5. Reputation: Financial institutions can face reputational damage if they are found to be associated with MSBs that are linked to money laundering or terrorist financing.

For financial institutions that are willing and able to appropriately mitigate these risks, these relationships can be rewarding for all parties.  Financial institutions that recognize banking services needs of MSBs in their communities benefit from the income and channels that the MSBs can provide.  Properly managed MSBs can help financial institutions grow their asset bases and increase their income.

For more information on how your institution could benefit from dealing with MSBs or how to meet standards in getting a banking relationship, contact Matthew McGuire, National AML Practice Leader at MNP at 416.263.6959 or

Matthew J. McGuire, BA(Hons), MAcc, CA, DIFA, CAMS, AMLP: Director:; 416-263-6959

Matthew McGuire, Chartered Accountant, is a partner at MNP LLP and the National AML Practice Leader, founder of vCAMLO, and co-founder of the Canadian Institute for Financial Crime Analysis. Together with his team of full-time AML specialists, Matthew leverages his private and public regulatory and investigative experience to empower our clients with anti-money laundering compliance and financial crime risk mitigation strategies, with a focus on federally regulated financial institutions, emerging payment technologies, and credit unions.   Matthew has been qualified and admitted by the Ontario Superior Court of Justice as an expert witness, is certified as an Anti-Money Laundering Specialist by the Association of Certified Anti-Money Laundering Specialists, and is accredited as an Anti-Money Laundering Professional by the Bank Administration Institute.

Since his time as a strategic and tactical intelligence analyst with the Financial Transactions Reports and Analysis Centre of Canada (FINTRAC), Matthew has managed multi-national anti-money laundering and fraud investigations as manager of the Forensic & Dispute Services Group of Deloitte & Touche LLP, as well as consulting engagements for commissions of inquiry, and reporting entities to the Proceeds of Crime (Money Laundering) and Terrorist Financing Act (PCMLTFA).  Most recently, his engagements involve tuning technology designed for money laundering and financial crime monitoring to accord with identified risks and increase efficiency.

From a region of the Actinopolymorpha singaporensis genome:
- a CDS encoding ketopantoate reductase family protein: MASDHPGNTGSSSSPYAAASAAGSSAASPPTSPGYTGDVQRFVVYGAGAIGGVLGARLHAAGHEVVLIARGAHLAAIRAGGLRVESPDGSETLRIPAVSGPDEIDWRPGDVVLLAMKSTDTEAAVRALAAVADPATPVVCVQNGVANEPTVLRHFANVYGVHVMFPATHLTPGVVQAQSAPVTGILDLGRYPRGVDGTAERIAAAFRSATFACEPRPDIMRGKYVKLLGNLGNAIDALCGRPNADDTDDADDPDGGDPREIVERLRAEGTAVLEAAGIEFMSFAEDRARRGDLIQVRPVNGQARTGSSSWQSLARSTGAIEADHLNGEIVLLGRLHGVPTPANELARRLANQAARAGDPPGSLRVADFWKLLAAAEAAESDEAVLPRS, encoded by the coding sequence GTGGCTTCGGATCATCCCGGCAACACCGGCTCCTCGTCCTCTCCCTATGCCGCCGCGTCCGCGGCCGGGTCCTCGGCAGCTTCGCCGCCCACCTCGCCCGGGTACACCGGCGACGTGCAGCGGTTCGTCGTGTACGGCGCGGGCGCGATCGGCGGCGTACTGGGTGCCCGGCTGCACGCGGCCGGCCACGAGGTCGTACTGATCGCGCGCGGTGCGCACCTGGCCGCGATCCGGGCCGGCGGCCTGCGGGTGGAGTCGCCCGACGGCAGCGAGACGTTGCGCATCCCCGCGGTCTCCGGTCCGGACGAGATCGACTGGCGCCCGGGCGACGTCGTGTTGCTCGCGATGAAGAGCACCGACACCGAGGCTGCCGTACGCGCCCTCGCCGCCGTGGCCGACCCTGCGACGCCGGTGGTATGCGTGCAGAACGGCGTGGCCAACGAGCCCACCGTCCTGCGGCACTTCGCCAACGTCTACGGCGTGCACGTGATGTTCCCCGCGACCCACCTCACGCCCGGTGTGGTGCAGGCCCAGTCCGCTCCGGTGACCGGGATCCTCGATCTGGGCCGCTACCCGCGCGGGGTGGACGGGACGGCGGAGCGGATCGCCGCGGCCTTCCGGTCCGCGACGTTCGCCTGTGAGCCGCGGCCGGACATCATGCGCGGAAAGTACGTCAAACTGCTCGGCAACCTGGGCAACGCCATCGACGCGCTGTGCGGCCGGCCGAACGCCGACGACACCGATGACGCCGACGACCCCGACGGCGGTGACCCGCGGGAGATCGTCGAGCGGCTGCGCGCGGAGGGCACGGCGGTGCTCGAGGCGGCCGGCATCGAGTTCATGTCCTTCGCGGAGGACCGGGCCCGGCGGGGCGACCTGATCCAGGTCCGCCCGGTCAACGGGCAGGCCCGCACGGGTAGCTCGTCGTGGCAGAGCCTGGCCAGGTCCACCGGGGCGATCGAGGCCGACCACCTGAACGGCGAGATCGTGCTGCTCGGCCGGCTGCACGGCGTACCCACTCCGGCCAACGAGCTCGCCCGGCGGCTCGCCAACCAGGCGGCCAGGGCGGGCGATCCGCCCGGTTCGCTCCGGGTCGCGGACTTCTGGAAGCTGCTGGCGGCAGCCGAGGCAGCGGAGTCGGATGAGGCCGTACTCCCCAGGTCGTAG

Matthew regularly speaks on the topic of money laundering and financial crime to reporting entities, law enforcement, prosecutorial authorities, university courses, and conferences, and authors articles for periodicals.  Over the past three years, Matthew has supervised the conduct of post-graduate students’ research papers which were peer reviewed and rated outstanding.  Those papers canvassed the topics of insurance and money laundering, money laundering constraint in developing economies, and the effectiveness of political corruption counter-measures.

Matthew has had significant experience in forensic accounting and has worked on cases in London, New York, Ottawa, and Toronto.  He holds an Honours Bachelor of Arts as well as a Master of Accounting degree from the University of Waterloo.  In 2005, Matthew completed and was valedictorian for the 2-year Diploma in Investigative and Forensic Accounting program at the Rotman School of Management (University of Toronto).